The Sanctions Paradox: Economic Statecraft and International Relations

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Overview

The conventional wisdom is that economic sanctions do not work in international affairs. If so, why do countries wield them so often? Daniel Drezner argues that, paradoxically, countries will be most eager to use sanctions under conditions where they will produce the feeblest results. States anticipate frequent conflicts with adversaries, and are therefore more willing to use sanctions. However, precisely because they anticipate more conflicts, sanctioned states will not concede, despite the cost. Economic sanctions are thus far less likely to be effective between adversaries than between allies.

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Editorial Reviews

From the Publisher
"The Sanctions Paradox is one of the best books written in the field of international political economy during the 1990s. It offers a simple but clever theory that explains when states are likely to employ economic sanctions and when they are likely to work. Since sanctions seem destined to remain a favorite tool of statecraft in the 21st century, this book is likely to be paid serious attention for years to come." John Mearsheimer, University of Chicago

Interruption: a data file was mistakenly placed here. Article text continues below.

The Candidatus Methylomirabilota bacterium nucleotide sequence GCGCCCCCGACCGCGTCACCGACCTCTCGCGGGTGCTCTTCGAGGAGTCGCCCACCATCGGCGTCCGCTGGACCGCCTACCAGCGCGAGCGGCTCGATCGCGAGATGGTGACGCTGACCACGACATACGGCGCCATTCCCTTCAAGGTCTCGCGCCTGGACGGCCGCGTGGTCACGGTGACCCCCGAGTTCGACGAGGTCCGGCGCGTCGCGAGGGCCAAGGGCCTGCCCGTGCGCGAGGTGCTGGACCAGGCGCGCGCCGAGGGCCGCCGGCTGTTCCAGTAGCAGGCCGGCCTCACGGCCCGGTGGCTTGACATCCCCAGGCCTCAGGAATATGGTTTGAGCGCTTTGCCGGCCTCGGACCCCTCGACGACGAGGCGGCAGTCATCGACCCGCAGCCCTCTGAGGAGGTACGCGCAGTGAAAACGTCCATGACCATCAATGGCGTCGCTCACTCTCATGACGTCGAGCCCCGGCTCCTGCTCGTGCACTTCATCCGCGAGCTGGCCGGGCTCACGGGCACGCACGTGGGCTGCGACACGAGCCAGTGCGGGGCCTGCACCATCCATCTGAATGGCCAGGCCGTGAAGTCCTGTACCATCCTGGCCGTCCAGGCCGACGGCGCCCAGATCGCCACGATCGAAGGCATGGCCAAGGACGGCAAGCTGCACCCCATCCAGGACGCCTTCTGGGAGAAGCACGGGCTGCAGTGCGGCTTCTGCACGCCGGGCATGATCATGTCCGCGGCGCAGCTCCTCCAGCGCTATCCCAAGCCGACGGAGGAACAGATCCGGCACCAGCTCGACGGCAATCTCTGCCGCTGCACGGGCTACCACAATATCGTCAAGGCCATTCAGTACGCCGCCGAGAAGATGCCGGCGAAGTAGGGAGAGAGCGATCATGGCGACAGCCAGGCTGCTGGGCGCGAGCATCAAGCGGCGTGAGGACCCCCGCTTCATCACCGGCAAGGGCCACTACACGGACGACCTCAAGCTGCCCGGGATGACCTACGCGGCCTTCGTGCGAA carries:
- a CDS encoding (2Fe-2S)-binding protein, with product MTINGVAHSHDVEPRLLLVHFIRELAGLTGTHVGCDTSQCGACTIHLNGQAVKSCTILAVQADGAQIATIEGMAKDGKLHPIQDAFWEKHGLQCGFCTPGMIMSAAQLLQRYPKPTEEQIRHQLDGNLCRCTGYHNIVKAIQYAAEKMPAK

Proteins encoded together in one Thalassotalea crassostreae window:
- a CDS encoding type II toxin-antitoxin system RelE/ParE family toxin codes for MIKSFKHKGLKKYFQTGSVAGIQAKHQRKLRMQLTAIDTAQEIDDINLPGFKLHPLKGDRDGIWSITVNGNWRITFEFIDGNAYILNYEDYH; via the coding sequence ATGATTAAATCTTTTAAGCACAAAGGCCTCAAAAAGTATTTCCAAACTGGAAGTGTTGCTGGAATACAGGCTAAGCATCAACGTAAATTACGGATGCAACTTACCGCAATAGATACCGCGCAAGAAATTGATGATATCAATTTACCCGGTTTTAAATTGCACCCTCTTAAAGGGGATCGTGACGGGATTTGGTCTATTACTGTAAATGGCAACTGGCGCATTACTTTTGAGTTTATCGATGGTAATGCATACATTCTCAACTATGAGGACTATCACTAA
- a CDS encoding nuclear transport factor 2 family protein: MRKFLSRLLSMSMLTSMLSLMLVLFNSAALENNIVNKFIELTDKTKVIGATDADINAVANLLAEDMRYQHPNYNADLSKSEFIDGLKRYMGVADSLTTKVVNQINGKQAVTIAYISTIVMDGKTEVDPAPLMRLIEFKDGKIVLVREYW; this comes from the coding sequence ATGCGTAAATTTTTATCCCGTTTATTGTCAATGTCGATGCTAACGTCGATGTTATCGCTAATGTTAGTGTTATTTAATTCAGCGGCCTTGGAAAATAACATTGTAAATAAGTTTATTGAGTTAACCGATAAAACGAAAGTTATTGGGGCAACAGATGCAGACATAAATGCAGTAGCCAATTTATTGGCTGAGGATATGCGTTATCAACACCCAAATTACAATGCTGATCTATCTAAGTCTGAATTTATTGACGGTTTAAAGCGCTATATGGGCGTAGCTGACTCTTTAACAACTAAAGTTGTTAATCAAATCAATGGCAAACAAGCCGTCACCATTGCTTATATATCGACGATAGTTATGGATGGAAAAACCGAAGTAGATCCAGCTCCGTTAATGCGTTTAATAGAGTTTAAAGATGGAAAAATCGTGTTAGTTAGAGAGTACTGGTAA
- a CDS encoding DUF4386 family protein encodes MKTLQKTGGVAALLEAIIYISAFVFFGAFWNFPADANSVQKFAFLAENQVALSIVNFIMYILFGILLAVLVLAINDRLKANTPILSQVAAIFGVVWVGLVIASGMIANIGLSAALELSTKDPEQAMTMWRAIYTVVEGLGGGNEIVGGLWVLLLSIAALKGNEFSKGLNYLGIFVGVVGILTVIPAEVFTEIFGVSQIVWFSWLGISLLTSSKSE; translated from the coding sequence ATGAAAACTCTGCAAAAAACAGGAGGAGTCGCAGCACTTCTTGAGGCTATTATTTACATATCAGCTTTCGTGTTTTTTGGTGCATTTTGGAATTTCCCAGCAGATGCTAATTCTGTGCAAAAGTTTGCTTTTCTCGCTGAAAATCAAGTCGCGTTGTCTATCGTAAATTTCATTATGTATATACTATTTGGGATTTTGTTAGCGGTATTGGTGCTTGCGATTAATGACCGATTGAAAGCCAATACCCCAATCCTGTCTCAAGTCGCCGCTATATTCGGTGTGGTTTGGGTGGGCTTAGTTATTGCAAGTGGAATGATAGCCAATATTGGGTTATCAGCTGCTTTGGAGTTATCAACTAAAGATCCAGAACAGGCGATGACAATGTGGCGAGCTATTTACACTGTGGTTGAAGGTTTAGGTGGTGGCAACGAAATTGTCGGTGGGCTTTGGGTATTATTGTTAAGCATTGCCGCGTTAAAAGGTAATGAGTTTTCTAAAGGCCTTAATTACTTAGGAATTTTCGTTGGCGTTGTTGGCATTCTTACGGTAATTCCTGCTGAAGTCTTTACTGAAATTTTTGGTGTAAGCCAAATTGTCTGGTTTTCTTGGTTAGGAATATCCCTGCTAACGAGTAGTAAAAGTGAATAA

"The Sanctions Paradox is one of the best books written in the field of international political economy during the 1990s. It offers a simple but clever theory that explains when states are likely to employ economic sanctions and when they are likely to work. Since sanctions seem destined to remain a favorite tool of statecraft in the 21st century, this book is likely to be paid serious attention for years to come." John Mearsheimer, University of Chicago

"...there is much of interest in this book, and the case studies, particularly those concerning Russia and its neighbours, break valuable new ground." International Journal

"Drezner is nothing if not innovative." Jrnl of Ritual Studies

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Product Details

Table of Contents

1. Introduction; Part I. Theory and Data: 2. A model of economic coercion; 3. Plausibility probes; 4. Statistical tests; Part II. Economic Coercion in the Former Soviet Union: 5. Russian power and preferences; 6. The extent of NIS concessions; 7. Evaluating the evidence; Part III. Choosing Between Carrots and Sticks: 8. Economic statecraft and nuclear proliferation on the Korean Peninsula; 9. Conclusions, implications, speculations.

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